stuff. In my frenzy, I ended up changing a lot of stuff, and it is not even
properly done yet. However, I feel like the changes are really beneficial
pycsw, so I'd like them to be merged (once they are ready).

I'd like to get some assistance from the PSC in order to figure out a way to
propose these changes, so that they could be properly reviewed and

Currently, all these changes are piled up in the refactor-setupdb branch in
fork of pycsw at:


Here is an overview on what I have been working on since last week:

* Switched to using sqlalchemy's declarative extension. This allows a
  of simplifications to be made in pycsw's codebase:

  * The definition of repository tables is now on a separate
    `pycsw.core.models` module, making it easier to find. Previously, the
    definition of the tables was done using sqlalchemy's classical mappings
    and was present in the `pycsw.core.admin` module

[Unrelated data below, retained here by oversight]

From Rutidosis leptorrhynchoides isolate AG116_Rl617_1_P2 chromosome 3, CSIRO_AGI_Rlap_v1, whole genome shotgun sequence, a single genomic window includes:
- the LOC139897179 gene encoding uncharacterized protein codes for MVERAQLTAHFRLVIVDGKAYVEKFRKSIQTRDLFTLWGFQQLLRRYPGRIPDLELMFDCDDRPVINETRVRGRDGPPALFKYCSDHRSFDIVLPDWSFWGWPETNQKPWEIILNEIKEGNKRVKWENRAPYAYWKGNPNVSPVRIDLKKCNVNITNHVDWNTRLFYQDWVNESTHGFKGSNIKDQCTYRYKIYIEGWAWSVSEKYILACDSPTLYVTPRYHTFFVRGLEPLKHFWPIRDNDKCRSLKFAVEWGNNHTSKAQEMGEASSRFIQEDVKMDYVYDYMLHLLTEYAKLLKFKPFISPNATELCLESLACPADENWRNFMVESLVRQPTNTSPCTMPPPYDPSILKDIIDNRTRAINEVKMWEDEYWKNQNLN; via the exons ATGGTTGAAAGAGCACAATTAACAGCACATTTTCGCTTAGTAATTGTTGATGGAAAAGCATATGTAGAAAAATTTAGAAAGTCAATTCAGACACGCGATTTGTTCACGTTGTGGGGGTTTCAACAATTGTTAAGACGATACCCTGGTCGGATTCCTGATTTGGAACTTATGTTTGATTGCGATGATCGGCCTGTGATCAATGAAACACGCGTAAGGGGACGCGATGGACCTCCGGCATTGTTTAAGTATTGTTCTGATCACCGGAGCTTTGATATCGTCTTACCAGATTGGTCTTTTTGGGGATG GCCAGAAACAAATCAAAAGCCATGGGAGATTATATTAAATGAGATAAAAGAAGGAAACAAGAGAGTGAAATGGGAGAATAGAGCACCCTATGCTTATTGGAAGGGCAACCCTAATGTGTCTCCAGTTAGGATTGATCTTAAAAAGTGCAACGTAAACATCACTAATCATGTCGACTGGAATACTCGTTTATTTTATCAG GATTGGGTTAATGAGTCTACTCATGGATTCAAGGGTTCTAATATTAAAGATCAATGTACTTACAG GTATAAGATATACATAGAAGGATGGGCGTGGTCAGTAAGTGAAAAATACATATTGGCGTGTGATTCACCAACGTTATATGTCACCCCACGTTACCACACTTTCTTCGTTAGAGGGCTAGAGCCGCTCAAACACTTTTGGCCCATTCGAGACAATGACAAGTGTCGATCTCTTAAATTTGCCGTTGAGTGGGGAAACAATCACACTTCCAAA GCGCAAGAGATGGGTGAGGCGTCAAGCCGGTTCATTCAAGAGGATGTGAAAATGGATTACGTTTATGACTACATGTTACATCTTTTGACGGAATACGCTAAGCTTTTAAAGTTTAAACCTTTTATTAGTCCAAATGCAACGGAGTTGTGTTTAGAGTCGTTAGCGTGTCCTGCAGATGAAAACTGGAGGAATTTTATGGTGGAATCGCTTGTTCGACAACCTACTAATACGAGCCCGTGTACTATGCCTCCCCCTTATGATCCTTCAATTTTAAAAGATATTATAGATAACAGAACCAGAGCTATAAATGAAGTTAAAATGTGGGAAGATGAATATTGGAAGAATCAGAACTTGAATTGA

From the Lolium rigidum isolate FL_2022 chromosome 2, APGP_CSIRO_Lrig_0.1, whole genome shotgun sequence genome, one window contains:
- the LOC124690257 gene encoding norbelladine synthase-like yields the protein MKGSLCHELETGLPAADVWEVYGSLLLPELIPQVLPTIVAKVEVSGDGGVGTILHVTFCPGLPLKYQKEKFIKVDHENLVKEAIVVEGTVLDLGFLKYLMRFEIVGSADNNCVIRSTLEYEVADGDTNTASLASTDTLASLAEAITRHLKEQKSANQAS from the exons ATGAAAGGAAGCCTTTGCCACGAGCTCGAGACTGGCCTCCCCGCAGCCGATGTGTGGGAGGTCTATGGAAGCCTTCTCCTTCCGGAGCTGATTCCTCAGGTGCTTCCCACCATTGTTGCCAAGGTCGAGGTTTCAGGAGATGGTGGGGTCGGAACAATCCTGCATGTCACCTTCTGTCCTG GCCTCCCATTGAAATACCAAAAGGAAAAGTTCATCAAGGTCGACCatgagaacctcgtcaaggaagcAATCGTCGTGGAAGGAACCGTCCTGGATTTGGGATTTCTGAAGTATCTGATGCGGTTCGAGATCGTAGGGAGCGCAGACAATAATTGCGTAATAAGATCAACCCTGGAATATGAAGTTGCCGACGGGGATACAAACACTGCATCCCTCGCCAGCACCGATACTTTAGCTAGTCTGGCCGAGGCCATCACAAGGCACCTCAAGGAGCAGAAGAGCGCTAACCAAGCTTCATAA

* Having an explicitly defined class for metadata records allows us to
    reference it directly in the code whenever there is a need to query the
    database. This means we no longer need to use reflection of the database
    schema whenever we need to work with a record. We can call
    `from pycsw.core.models import Record` and then use the `Record` class

  * The declarative extension allows us to remap the names of the database
    table and columns on the fly without changing the names of the
    on the mapped class. This means that:

    * The user can still define custom database mappings in the same way as

    * Internally, pycsw does not need to care about the actual names of the
      database columns because the names of the attributes on the `Record`
      class remain the same.

   The benefit of this change is that we no longer need to be converting
   `pycsw:Identifier` (and the other mappings) all the time, we can use
   `record.identifier`. Whenever the user changes the mappings, a quick
call to
   `context.update_mappings` takes care of the underlying changes in